Ethiopia hits second-year target for filling Nile mega-dam

WION Web Team
New DelhiUpdated: Jul 19, 2021, 08:52 PM IST

(File photo) Ethiopian dam on the Blue Nile Photograph:(AFP)

Story highlights

Egypt and Sudan view the dam as a threat because of their dependence on the Nile waters. However, Ethiopia argues that the dam is essential for its own development. No three-way agreement has been reached till now

Ethiopia said on Monday that it had achieved its second-year target for filling the huge dam on the Blue Nile River. The dam is an area of dispute between Ethiopia and downstream countries Egypt and Sudan.

"The first filling already was done last year. The second one is already done today. So today or tomorrow, second filling will be announced," an official told AFP, adding there is now enough water stored to begin producing energy. 

The milestone was later confirmed by Water Minister Seleshi Bekele. The officials had earlier predicted that the milestone would be reached in August.

On Twitter, the minister attributed the accelerated timeline to "extreme rainfall" in the Blue Nile basin.

The Grand Ethiopian Renaissance Dam (GERD) has been at the centre of a regional dispute ever since Ethiopia broke ground on the project in 2011.

The dam is viewed as a threat by Egypt and Sudan because of their dependence on Nile waters. Ethiopia says that the dam is essential for its electrification and development.

Talks held under the auspices of the African Union (AU) have failed to yield a three-way agreement. Egypt and Sudan have urged Ethiopia to stop filling the dam till an agreement is reached.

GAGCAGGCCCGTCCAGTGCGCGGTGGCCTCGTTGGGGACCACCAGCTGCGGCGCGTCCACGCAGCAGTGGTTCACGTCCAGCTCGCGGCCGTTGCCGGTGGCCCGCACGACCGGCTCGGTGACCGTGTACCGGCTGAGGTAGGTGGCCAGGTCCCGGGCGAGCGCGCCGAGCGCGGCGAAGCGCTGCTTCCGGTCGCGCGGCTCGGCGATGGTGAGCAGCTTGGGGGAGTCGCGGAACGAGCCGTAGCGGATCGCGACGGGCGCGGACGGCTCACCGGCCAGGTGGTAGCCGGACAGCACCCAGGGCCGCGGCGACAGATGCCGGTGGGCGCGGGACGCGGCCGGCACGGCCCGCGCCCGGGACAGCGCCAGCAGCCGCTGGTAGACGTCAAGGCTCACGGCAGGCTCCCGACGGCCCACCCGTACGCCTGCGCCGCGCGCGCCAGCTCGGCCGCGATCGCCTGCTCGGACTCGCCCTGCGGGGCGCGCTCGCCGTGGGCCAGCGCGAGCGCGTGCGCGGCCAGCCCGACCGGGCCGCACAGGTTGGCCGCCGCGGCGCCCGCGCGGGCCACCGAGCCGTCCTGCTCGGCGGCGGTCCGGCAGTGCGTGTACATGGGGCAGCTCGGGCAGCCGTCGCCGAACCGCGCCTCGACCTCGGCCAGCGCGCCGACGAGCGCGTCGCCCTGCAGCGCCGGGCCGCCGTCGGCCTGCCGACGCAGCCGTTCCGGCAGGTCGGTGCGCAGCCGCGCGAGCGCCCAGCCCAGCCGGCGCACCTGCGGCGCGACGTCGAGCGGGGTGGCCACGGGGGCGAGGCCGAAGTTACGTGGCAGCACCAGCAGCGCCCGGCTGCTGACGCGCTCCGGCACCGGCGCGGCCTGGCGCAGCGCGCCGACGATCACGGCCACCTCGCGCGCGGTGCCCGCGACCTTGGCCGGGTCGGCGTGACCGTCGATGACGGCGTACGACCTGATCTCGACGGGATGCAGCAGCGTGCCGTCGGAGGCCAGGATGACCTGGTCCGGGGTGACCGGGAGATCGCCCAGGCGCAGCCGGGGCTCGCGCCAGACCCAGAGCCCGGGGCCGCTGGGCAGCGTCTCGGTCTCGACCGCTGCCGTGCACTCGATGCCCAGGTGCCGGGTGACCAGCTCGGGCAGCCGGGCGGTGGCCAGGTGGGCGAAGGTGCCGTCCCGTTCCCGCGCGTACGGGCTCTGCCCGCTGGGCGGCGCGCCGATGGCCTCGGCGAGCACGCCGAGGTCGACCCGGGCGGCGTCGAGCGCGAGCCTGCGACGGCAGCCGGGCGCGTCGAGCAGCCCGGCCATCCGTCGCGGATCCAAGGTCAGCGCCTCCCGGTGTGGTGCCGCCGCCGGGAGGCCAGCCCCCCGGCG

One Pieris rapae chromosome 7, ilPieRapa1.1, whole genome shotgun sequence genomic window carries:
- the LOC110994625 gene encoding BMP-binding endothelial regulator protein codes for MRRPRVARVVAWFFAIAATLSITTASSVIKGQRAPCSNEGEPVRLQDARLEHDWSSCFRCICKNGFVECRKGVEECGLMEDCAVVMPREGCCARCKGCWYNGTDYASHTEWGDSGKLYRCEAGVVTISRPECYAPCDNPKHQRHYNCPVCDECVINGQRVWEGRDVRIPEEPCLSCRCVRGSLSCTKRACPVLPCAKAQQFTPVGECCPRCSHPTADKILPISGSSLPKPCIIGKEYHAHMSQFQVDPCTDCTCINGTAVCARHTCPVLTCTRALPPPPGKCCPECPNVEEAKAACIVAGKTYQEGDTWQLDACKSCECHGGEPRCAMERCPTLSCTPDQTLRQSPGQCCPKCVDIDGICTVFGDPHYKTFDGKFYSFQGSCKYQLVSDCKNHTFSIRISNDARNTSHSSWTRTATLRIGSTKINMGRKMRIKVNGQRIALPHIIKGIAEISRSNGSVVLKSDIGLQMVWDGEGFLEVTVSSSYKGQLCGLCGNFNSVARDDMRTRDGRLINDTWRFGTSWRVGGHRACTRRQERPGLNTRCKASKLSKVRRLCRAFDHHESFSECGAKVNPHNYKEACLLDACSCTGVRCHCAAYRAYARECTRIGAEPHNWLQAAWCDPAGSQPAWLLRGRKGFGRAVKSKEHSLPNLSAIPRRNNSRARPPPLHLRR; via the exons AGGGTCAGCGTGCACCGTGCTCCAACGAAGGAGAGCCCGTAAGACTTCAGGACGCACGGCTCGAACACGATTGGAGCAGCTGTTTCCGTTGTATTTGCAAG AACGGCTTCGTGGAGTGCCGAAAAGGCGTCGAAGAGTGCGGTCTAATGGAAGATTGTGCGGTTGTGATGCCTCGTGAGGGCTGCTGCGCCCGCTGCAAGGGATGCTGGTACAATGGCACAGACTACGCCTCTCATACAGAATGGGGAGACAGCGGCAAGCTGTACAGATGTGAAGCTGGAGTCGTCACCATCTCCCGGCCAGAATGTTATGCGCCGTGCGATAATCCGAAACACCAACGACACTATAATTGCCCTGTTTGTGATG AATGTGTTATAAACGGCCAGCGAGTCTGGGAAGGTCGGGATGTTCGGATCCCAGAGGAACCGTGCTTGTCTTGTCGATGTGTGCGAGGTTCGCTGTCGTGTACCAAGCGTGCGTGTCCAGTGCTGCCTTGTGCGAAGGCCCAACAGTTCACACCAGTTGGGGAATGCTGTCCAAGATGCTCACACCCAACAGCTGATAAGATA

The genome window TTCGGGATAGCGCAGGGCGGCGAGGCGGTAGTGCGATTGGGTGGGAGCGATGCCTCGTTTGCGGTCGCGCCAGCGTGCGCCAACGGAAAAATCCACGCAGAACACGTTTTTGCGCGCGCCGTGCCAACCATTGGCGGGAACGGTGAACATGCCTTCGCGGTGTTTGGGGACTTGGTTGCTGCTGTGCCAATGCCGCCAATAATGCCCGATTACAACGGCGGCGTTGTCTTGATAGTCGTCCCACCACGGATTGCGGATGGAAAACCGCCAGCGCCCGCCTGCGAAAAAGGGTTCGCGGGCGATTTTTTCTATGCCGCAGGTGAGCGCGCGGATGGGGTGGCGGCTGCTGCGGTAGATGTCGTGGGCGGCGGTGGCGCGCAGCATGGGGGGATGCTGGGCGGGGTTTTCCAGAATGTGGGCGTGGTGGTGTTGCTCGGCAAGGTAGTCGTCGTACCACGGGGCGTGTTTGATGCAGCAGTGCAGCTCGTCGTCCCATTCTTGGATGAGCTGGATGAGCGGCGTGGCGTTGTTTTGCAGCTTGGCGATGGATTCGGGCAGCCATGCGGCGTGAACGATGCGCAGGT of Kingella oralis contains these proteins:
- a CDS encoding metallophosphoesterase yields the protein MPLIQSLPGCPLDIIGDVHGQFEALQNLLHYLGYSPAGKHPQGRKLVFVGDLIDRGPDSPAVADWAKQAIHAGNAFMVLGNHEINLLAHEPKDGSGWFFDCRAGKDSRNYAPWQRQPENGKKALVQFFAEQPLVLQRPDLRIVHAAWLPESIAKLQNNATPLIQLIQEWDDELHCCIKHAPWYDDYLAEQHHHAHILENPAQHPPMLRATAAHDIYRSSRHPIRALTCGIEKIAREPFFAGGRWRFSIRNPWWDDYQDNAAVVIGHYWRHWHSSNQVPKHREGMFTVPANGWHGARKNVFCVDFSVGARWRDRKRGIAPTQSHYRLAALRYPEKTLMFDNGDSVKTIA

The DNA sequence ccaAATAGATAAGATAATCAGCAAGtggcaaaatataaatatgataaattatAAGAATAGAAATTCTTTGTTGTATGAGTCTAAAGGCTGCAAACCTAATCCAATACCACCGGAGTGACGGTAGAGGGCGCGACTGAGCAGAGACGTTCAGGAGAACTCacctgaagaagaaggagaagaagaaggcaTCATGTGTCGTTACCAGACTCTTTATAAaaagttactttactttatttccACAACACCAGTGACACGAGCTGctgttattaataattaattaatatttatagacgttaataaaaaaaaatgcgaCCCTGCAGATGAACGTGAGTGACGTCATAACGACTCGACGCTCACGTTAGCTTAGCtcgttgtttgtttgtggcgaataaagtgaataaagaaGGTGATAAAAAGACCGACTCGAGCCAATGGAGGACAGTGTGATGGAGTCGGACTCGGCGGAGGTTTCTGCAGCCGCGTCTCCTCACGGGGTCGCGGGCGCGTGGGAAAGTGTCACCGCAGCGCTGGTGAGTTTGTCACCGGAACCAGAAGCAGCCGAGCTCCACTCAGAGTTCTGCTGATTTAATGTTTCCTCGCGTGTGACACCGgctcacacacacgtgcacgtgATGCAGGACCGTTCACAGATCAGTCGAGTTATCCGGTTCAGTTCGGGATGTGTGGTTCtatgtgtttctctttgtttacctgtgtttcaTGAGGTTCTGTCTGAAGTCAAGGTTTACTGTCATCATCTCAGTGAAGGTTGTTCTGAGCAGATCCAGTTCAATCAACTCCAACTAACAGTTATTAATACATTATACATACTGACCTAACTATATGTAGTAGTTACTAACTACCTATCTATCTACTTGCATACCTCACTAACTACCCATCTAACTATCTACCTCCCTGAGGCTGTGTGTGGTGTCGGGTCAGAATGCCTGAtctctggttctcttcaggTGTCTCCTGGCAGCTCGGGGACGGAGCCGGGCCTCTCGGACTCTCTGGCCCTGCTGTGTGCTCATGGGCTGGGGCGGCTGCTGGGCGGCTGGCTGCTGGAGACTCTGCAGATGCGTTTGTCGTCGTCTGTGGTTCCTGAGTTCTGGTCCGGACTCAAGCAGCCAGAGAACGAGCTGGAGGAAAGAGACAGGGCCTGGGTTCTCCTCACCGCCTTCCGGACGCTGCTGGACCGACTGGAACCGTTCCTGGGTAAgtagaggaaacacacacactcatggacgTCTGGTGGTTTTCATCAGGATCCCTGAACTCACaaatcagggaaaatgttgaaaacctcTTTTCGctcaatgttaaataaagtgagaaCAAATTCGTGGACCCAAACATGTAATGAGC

Ethiopian officials however, have argued that filling is a natural part of the dam's construction process and can't be stopped.

Energy generation

The UN Security Council met earlier this month to discuss the project, although Ethiopia later slammed the session as an "unhelpful" distraction from the AU-led process. 

Egypt claims a historic right to the Nile dating from a 1929 treaty that gave it veto power over construction projects along the river.

A 1959 treaty boosted Egypt's allocation to around 66 percent of the river's flow, with 22 percent for Sudan.
Yet Ethiopia was not party to those treaties and does not see them as valid.

In 2010 Nile basin countries, excluding Egypt and Sudan, signed another deal, the Cooperative Framework Agreement, that allows projects on the river without Cairo's agreement. 

The Nile's main tributaries, the Blue Nile and White Nile, converge in Khartoum before flowing north through Egypt to drain into the Mediterranean Sea. 

The process of filling the GERD's reservoir began last year, with Ethiopia announcing in July 2020 it had hit its target of 4.9 billion cubic metres.

The goal for this year's rainy season -- which had been announced before the first cycle was completed -- was to add 13.5 billion cubic metres. The reservoir's capacity is 74 billion.

With the second-year target hit, the dam can run the first two of its 13 turbines, Seleshi said Monday on Twitter.

"Intensive efforts are being made for the two turbines to generate energy," Seleshi said, adding that "early generation" could be realised "in the next few months."

(With inputs from agencies)